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School In Mumbai Uses Fingerprint Technique To Analyse Their Students Skills

25/Nov/2016

Schools in Mumbai use Dermatoglyphics Multiple Intelligences Testing (DMIT) technique to read the student's fingerprint patterns to analyse their learning ability, aptitude and skills.

It is a computer-generated assessment fingerprint pattern test, which determines the child's learning styles and intelligence potential.

Rizvi Springfield School, (SSC and CBSE) Bandra recently conducted the test. VIBGYOR High School, Goregaon conducted the test in 2015. Kalyan's Arya Gurukul had also organised a workshop on 'mid-brain activation'

This Mumbai school is reading the lines of children's fingerprints which can activate their 'mid-brain'. Nonetheless, the school has left the consent on parents, whether their kids should take this test or not. It allegedly opens the occult reality of the brain, which basically helps in reading the brain's potential and capability. After their brain patterns are analysed, students are given the homeopathy consultation and career counselling.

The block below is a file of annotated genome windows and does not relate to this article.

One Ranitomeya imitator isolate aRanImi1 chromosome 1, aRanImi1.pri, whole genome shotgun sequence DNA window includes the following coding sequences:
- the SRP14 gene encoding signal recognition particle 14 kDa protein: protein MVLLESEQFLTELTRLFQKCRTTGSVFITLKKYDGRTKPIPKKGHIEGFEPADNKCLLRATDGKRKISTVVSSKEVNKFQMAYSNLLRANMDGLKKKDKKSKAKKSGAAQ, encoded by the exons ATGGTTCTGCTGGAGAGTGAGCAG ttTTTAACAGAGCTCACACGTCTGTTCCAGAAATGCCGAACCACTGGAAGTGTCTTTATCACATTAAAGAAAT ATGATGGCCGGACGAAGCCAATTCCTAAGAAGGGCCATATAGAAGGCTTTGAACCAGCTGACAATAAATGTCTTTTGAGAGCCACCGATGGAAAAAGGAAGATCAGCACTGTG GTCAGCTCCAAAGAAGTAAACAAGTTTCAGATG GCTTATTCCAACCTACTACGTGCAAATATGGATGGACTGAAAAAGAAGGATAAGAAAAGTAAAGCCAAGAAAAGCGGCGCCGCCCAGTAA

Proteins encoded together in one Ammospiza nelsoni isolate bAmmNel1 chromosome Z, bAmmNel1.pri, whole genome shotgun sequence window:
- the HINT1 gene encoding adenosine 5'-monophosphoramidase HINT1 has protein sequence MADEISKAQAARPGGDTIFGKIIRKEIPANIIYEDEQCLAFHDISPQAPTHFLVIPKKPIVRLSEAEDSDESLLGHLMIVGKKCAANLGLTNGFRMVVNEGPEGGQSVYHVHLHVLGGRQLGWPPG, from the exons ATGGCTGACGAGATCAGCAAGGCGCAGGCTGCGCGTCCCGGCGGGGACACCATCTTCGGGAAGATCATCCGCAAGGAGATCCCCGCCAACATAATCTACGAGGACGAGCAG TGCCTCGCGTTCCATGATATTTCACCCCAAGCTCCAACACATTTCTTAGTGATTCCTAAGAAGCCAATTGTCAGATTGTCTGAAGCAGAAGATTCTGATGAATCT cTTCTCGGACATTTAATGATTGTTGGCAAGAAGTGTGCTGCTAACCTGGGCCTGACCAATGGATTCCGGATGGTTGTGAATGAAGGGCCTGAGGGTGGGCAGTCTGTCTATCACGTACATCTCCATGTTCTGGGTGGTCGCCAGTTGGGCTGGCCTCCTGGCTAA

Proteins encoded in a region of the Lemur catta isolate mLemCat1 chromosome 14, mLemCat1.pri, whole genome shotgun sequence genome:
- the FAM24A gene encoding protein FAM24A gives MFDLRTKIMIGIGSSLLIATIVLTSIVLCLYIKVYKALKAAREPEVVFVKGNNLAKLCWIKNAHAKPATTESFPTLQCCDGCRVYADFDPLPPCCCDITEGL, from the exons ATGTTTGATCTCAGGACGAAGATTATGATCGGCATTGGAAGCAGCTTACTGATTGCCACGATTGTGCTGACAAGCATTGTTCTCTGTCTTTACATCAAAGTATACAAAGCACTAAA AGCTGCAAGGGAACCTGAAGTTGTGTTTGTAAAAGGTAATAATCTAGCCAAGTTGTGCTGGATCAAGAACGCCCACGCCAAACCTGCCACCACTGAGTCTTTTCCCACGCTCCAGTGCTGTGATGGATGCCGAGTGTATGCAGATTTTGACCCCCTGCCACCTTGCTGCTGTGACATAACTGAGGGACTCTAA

"There are codes on each line on our fingers. When we feed the codes into the software, we generate a report on the inborn intelligence, learning styles , creativity and emotional quotient of the student, " said homeopath and DMIT consultant and analyst Dr Trupti Barchha in an HT report.

"Some of our students have taken the DMIT, their parents told us that it helped them to focus on their strengths," said Shim Matthews, Principal of VIBGYOR High School, Goregaon. "But we have not offered it as I think it still needs a lot of scientific research."

"We were approached by DMIT consultants a couple of years ago but we weren't convinced by it," said Tejal Dave, counselling psychologist and head of human resource development department, Gundecha Education Academy, Kandivli.

He further added "There is no research and background on fingerprint analysis. We advise aptitude and personality tests to our parents."

"There are a lot of such tests in the market and parents are confused over their authenticity. The government needs to come up with a strict regulation so that only scientifically backed assessments can be carried out," said Dr Samir Dalwai, president of the Indian Academy of Paediatricians (IAP) and developmental paediatrician, New Horizons Development Centre.

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